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The Geography of Puglia

The varied coastline and interior of Puglia

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Puglia provides the heel to Italy's boot and the easternmost tip of the peninsular, almost on the same longitude as Budapest!

Covering some 19,300km2, it is Italy's 7th largest region (out of 20) and its splendid coastline, dotted with some of Italy's finest sandy beaches and azure seas, runs for around 800km, less only than Sicily and Sardinia.

In the north lies the Gargano peninsula, which, apart from the foothills of the  Appenini in the extreme north-west, is the only mountainous area of the region.

From there, a large plain extends all the way down to the Valle d'Itria area, whose delightful old towns, including Locorotondo, Alberobello and Martina Franca sit amongst and on top of a series of gently rolling Arcadian hills carpeted with olive groves and vineyards. Hill-top Ostuni signals the end of the Valle d'Itria, and the beginning of the Salento plain, which continues all the way down to Santa Maria di Leuca, Puglia's southernmost extremity.

Thanks to its relative flatness, Puglia has always been an agricultural region, producing, amongst others, olive oil (more than any other Italian region), wine, tomatoes, artichokes, aubergines and wheat. In terms of livestock, sheep-farming reigns supreme, a trait that Puglia shares with its near neighbour, Greece.

Fishing, too, is an important part of the economy (and fish, consequently of the local diet!), as one might imagine from a region with such an extensive coastline. To the east is the Adriatic Sea and the Straits of Otranto, across which, just over 70km away, lies Albania and, a little further still, northern Greece. Around the tip of the heel to the west is the Gulf of Taranto with yet more lovely sandy beaches and rocky dive points.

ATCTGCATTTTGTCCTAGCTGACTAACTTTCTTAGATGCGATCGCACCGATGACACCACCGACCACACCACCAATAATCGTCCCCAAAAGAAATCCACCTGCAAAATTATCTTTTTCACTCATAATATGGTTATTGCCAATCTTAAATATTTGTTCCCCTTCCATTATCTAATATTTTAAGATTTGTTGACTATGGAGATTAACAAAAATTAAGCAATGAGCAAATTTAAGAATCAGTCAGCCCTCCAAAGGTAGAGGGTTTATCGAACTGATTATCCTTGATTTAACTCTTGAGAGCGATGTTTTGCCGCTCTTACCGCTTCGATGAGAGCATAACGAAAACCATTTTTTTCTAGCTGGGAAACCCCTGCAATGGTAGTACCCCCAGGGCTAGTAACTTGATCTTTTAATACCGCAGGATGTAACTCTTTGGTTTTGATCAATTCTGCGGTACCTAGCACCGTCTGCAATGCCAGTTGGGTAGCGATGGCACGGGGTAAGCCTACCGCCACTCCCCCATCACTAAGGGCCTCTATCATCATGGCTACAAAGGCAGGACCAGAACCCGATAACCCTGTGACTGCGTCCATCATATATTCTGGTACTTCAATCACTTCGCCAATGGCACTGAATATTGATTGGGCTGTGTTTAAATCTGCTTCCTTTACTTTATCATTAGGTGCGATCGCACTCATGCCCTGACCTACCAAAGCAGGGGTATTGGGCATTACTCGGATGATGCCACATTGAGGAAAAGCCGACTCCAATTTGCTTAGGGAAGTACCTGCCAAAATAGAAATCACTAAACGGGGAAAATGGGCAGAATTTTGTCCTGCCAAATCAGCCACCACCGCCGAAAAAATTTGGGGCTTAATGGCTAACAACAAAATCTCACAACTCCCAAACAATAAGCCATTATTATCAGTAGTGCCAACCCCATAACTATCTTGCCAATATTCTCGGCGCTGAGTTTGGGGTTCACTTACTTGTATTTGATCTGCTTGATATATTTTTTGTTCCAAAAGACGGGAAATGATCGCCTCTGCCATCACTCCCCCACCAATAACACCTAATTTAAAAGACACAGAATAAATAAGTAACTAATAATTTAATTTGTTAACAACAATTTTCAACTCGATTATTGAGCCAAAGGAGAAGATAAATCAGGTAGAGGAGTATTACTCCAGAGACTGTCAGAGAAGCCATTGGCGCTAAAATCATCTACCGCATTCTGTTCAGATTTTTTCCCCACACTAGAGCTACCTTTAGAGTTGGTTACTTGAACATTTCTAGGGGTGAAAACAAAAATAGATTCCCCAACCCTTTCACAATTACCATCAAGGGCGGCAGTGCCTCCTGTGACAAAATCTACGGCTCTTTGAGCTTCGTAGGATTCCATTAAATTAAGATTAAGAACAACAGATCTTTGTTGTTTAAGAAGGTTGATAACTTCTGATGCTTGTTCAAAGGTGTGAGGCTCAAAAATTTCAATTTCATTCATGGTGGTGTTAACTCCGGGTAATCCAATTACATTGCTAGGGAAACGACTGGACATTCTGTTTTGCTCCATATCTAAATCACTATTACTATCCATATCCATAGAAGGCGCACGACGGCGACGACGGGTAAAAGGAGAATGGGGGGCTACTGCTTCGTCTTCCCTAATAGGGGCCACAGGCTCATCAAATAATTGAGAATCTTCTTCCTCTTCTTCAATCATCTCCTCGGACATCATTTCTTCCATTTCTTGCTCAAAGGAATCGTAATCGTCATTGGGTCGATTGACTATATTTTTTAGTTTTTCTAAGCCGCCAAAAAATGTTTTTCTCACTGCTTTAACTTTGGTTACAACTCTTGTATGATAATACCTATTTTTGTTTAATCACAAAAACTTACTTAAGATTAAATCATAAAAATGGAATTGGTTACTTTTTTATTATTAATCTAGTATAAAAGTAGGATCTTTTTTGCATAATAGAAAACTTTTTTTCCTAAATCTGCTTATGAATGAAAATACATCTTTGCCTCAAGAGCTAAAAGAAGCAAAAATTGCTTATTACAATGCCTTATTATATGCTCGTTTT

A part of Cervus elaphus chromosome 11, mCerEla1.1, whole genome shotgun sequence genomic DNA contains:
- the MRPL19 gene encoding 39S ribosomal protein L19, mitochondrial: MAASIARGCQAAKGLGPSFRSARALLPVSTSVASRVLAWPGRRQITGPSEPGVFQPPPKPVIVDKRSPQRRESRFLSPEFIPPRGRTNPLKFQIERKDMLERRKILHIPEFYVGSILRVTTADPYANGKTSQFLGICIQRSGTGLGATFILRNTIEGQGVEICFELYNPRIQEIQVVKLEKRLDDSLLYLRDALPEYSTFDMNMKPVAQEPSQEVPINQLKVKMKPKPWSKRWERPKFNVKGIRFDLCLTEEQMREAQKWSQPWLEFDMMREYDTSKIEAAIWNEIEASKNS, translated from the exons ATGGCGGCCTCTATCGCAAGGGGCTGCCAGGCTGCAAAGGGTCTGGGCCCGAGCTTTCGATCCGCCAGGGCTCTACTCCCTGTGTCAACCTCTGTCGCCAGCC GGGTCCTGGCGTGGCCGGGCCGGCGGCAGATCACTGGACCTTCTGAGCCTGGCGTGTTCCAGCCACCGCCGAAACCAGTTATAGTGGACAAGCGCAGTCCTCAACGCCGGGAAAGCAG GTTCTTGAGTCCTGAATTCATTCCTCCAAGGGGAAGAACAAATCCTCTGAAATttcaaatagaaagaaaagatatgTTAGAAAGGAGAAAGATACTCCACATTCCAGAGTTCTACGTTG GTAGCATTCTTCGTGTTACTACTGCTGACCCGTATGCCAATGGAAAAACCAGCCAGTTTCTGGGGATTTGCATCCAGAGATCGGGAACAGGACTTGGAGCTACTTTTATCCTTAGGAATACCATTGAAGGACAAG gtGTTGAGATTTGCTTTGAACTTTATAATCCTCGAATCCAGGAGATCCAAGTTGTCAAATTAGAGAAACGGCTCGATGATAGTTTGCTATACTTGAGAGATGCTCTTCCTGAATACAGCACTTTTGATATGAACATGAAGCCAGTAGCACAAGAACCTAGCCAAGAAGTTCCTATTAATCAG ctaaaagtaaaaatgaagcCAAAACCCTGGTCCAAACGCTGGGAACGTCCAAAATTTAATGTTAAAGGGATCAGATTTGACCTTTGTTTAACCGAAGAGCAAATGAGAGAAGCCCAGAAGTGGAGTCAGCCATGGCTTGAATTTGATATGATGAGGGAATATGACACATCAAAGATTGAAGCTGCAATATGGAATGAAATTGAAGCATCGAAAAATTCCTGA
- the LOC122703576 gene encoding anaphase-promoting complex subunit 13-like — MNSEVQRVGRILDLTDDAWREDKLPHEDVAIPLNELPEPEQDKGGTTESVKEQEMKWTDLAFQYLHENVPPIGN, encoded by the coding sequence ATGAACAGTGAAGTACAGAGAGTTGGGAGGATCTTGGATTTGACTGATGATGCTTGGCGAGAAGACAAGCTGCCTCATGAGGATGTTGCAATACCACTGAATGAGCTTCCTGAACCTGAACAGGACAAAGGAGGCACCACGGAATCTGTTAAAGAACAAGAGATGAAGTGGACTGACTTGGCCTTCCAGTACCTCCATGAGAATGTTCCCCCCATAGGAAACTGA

When in Puglia you are rarely far from the sea and it is no coincidence that the region's inhabitants are great sea-farers. Yachting and pleasure-boating are popular pastimes as are most watersports. Indeed, it is the sea, its beaches and its translucent waters that make Puglia such a popular holiday destination not only for Italians, but also a growing number of overseas visitors.

Puglia has a population of about 4 million, but less than a quarter of those live in the region's largest towns: Bari (pop. 320,000), Taranto (pop. 195,000), Foggia (pop. 153,000), Lecce (pop. 94,000) and Brindisi (pop. 89,000), a statistic that confirms the locals' love of country living and life in small communities.

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 Glorious colours of the coastline near the Laghi Alimini.  A rocky stretch of coastline in southeastern Puglia.  Transparent waters near Leuca on the southernmost tip of Puglia.  Hills of olive trees in the Valle d'Itria area of Puglia.  Come on in! The water's lovely!  Marina di Pescoluse is a heaven for beach lovers.  The beach and coastline of Torre dell'Orso, between Lecce and Otranto.  A view from one of Otranto's beaches to the other.  A carpet of olives seen from Villa Elia near Gallipoli.  The white sandy beach and azure Adriatic Sea at Torre dell'Orso.  Coming in to port after a day out on the Adriatic.  A detail of the beach at Torre Specchia on Salento's Adriatic coast.  Our villa Lo Scoglio seen from the little harbour of Marina di Novaglie.  Polignano's residents love their beach and so do we!  The Nature Reserve of Torre Guaceto on the Adriatic coast of Puglia.  The sandy beach on the coast near Santa Caterina, north of Gallipoli.  Olive trees down to the coast from Villa Blanca.  Sea views from the lovely fortified town of Otranto.  The townsfolk of Santa Caterina enjoying their beach.  The lovely sandy beach of Felloniche on the southernmost tip of Puglia.  The fishing port of Villanova on the Adriatic coast.  The harbour of Santa Maria di Leuca.  All this could be yours if you visit south-west Puglia!  Approaching one of the many beaches just south of Gallipoli.  Twisted and wind-blown olive trees in Puglia.  Looking towards Gallipoli.  Karstic grottoes on the coast near Santa Maria di Leuca.  The charming town of Monopoli, south of Bari.  The quiet fishing harbour of Monopoli.  A rocky stretch of coast near the beach of Felloniche.  Going to the beach of Marina di Salve.  Santa Maria di Leuca seen from the sea.  A carpet of olive trees seen from I Trulli delle Sette Sorelle.  Pristine sands and turquoise waters of the Salento.  Another centuries-old olive tree in Puglia.  Sunset at Puglia's southernmost tip.  Gallipoli's impressive sea-front walls.  The locals of Polignano a Mare near Bari enjoying their beach.  The gnarled, knotted trunk of an olive tree in Puglia.  The transparent waters of Rivabella, just north of Gallipoli.  La Spiaggia della Purita in Gallipoli in the early evening.  The age-old cliffs of south-eastern Puglia.  The wonderful cobalt waters of the Adriatic coast.